How to land a Cessna 172?

So I go flying. I cant seem to just get the plane on the ground. Does anybody have any tips on how to smoothly put a 172 down? Last time I landing one the front landing gear started shaking. I’m going flying tomorrow and ill be doing touch and goes so I really want some tips. Thanks

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Can I send you a video on instruction?

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sure go ahead

I’m making it now.

I learned on a DA-20, so a bit different, and encountered the shaking front wheel, especially on crosswind landings. Pull back to relieve pressure on the front gear and keep it back until you get to rotate speed on a touch and go. it will help with the shaking.

I think ill do better tomorrow. I just become tense during landing.

Also, the way I was taught, on final, aim for the RWY numbers the entire time. 10-20 feet above the ground, round out (neutral pitch attitude), at that point you start losing airspeed, then the aircraft will begin gliding to the ground. Once you notice the plane is settling down those last 10 feet, ease back on the yoke for the flare.

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Thanks for the info. Ill try to apply it in my flight tomorrow

Well sir. What u do is u just nose dive it. Lol no I’m just playing. When u get on final at the runway u wanna be around 1500 feet. Dropping altitude at 300fpm. Then u wanna have your speed at around 150kts. And slowly guide your way down. Ive learned the best way is to kill the engine right as u hit the ground. Make sure your flaps are all the way full.

I know how to fly a pattern. I usually kill the power above the “piano keys” of the runway and flare the plane from there.

The video is compressing now.

That’s basically it. Just guide her in. Nice and easy. You should have no problem

Uh don’t you have an instructor for this?


@Ryan.p are you talking about flying a real 172 or are you talking about flying the 172 on Infinite Flight?


Probably a real Cessna 172 since this is in #real-world-aviation, Mark. ;)


From my little bit of experience, a good landing can only come from a good approach. Ensuring you have a good glide and speed are crucial when you cross the threshold.

Always aiming for the first 500ft, I focus on speed, then my goal is “don’t let it land”, unless of course you’re doing short field where a firm landing is more appropriate. Once I’ve cut the throttle, I then apply more and more back pressure until it sets down gently. Ideally you want to hear that stall horn a split second before touching down.

Once on the ground I maintain that back pressure and allow the nose gear to come down slowly. A lot of times the shaking is a result of not keeping some back pressure on the yoke, which in turn lightens the weight on the nose. Keep in mind, when you’re applying the brakes it shifts weight to the front, much like a car, so pulling back on the yoke as you apply more brakes will allow the aircraft to stay level.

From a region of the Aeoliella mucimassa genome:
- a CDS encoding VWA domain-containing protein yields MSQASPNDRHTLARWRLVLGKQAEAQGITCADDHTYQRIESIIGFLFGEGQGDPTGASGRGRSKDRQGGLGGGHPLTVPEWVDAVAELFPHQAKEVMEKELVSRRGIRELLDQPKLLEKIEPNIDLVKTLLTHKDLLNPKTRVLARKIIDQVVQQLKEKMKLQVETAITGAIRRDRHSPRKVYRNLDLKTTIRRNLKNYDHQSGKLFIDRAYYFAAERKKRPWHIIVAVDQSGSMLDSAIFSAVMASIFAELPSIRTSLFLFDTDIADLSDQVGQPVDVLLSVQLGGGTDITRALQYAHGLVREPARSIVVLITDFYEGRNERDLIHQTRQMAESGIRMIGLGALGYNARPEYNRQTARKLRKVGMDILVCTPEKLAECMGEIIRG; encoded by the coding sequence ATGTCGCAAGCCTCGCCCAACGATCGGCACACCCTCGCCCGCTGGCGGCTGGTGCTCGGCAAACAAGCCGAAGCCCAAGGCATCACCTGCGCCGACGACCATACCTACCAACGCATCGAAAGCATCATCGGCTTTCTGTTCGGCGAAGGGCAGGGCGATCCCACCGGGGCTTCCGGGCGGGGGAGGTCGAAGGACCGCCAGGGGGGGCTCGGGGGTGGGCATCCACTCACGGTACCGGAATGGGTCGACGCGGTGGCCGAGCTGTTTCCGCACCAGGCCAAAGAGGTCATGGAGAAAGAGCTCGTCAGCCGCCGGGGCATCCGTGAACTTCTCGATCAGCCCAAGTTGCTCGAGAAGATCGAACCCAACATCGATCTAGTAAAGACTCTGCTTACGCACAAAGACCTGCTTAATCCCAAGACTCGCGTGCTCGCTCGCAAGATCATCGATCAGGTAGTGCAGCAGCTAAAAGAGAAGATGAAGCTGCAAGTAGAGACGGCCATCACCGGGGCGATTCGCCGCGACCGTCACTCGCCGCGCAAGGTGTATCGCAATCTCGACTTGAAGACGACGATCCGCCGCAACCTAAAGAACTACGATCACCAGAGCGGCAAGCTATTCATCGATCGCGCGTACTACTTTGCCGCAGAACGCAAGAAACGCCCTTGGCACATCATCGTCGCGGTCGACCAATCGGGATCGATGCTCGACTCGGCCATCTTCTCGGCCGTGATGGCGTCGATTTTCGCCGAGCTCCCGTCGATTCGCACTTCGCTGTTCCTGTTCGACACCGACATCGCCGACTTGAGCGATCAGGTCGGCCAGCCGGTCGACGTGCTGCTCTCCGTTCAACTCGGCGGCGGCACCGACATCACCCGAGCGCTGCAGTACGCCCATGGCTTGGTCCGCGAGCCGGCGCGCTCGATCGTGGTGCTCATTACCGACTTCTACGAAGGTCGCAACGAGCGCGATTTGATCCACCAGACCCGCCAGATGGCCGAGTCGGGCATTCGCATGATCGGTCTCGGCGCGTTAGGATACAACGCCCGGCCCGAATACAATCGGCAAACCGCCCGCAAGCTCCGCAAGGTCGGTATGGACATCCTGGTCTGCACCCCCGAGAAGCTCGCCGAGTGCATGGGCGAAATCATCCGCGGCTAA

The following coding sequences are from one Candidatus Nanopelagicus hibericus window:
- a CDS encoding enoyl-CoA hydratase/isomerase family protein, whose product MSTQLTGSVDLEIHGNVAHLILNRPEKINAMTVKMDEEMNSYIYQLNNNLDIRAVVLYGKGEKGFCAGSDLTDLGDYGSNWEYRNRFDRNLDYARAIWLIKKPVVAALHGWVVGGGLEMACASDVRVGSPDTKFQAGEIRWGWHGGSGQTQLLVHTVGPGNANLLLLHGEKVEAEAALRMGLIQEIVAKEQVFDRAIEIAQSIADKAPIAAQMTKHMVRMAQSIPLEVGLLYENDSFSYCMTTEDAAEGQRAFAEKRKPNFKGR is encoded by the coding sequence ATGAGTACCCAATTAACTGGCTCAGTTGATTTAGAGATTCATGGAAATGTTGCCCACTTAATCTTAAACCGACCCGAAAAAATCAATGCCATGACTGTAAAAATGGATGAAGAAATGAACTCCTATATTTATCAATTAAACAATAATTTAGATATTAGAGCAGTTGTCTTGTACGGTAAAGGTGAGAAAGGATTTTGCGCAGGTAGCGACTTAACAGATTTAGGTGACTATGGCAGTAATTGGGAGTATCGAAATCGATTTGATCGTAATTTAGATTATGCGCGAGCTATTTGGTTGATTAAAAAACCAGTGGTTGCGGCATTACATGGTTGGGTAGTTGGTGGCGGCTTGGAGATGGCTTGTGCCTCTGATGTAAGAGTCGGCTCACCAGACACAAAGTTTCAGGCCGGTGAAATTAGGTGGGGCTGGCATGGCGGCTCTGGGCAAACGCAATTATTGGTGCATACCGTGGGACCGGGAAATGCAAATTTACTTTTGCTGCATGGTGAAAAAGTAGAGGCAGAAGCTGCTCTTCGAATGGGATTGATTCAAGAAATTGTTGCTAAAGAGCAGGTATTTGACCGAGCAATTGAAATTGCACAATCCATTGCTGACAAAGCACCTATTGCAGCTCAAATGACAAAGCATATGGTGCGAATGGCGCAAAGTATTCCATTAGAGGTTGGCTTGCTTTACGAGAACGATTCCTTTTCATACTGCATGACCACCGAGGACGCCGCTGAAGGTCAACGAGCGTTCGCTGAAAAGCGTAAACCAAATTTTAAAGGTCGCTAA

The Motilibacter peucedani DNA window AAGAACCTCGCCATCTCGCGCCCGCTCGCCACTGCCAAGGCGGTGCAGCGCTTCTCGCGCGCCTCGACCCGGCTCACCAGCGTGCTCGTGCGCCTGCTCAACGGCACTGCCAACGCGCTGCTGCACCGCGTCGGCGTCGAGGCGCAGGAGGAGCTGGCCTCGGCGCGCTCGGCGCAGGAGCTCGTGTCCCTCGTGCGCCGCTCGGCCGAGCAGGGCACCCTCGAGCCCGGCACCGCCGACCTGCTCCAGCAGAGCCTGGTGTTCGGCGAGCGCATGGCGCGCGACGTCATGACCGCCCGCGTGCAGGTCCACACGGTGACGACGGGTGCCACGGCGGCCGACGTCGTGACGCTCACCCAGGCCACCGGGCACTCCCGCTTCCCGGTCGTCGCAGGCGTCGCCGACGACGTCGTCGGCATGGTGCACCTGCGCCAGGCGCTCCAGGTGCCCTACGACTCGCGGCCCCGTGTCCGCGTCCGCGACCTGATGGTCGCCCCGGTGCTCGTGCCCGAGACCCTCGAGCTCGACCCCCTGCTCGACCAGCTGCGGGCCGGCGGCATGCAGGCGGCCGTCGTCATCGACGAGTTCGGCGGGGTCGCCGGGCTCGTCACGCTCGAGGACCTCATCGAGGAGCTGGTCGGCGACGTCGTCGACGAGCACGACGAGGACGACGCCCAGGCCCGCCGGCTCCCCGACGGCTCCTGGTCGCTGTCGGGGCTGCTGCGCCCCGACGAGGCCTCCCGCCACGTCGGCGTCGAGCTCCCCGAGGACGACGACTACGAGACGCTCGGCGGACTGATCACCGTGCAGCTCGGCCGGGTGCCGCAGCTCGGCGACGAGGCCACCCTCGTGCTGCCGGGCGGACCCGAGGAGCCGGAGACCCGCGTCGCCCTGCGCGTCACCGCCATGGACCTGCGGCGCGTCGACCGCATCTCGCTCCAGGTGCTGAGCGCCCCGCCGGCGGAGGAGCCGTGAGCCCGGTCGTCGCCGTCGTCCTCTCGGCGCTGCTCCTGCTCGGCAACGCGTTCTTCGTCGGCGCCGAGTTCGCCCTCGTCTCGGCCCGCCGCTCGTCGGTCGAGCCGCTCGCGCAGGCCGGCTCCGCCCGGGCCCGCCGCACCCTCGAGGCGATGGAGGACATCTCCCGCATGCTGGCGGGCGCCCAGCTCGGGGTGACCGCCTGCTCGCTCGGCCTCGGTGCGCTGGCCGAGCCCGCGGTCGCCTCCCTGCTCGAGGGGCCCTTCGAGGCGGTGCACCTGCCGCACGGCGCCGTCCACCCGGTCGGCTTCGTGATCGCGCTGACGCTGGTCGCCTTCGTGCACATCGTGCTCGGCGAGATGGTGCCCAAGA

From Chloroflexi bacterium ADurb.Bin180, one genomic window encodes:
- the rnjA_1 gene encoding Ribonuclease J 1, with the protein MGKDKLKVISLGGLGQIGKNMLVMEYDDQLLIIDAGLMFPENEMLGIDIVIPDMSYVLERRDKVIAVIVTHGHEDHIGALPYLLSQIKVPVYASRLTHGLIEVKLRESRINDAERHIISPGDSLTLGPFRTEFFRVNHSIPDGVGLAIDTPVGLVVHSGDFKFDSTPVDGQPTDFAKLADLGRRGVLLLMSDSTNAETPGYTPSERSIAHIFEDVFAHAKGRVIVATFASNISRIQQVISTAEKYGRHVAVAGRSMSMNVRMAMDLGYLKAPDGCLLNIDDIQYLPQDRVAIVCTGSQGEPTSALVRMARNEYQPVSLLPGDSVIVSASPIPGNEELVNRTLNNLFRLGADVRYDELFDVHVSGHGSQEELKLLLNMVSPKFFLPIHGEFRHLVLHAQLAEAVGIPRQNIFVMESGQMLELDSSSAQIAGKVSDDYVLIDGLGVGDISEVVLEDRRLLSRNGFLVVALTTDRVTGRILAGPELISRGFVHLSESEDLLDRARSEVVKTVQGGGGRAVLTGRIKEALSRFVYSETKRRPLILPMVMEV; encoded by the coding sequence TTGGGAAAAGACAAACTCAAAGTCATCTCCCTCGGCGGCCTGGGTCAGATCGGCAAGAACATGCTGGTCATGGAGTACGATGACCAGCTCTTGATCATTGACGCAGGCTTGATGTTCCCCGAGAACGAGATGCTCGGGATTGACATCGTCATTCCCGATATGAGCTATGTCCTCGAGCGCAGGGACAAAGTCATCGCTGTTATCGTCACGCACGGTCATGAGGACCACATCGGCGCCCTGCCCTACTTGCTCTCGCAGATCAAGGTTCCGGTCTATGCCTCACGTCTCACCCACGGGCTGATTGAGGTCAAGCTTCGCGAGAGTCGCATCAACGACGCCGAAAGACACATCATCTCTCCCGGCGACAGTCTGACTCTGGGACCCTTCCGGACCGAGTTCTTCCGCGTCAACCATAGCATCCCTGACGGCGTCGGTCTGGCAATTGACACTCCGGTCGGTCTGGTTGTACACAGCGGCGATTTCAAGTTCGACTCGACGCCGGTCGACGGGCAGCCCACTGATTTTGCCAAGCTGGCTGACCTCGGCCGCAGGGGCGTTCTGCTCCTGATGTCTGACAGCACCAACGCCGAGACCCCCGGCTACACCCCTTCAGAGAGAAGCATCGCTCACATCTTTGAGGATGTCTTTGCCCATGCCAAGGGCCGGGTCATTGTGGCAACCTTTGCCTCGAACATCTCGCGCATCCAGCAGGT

Our pilot community manager @Mark_Denton is a wealth of knowledge and could probably offer some insight as well. Best of luck!


I hope this helps you get a visual.

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  • Landing was bad. Bad example.

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If you don’t know how to already land the plane. I’d let the CFI do it. Inexperienced people tend to not land correctly.

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I’ve got about 40 hours in the 172, and I flew the C152 for my PPL training so I have fond memories of the little Cessna aircraft. Here are a few tips.

First of pay real attention to your airspeed. If the Pilot Operating Handbook states 69 knots landing speed, then that is important. Not 68 or 70 knots, 69 it must be.

Some checklists that are out there add a few too many knots on the speeds, which can screw up the landings. AFE checklists tend to be good, Surecheck make some awkward ones so be careful.

When you transition to other aircraft in future, such as low wing aircraft which tend to float more, this speed discipline will really pay off. And you will really be able to floor the aircraft nicely on short runways.

The nosewheel shaking - does this correlate to you coming in a bit flat? If so, work on the flare more. Pull back that yoke and hold it, don’t wimp out and push forward. The stall warning should be buzzing at or shortly before touchdown. Your instructor should be able to demonstrate this a few times.

Also, check your seating position. I found I needed to sit more upright in the 172 compared to other aircraft I have flown.

Hope this helps - have fun learning to fly!


Well guys I am back from flying and I did do some touch and goes in some gusty winds. It was challenging because unlike landing in calm winds,I had to straighten the plane out with the rudders before touching down. All went well and today I landed unassisted for the first time. Thank you to all who gave me advice.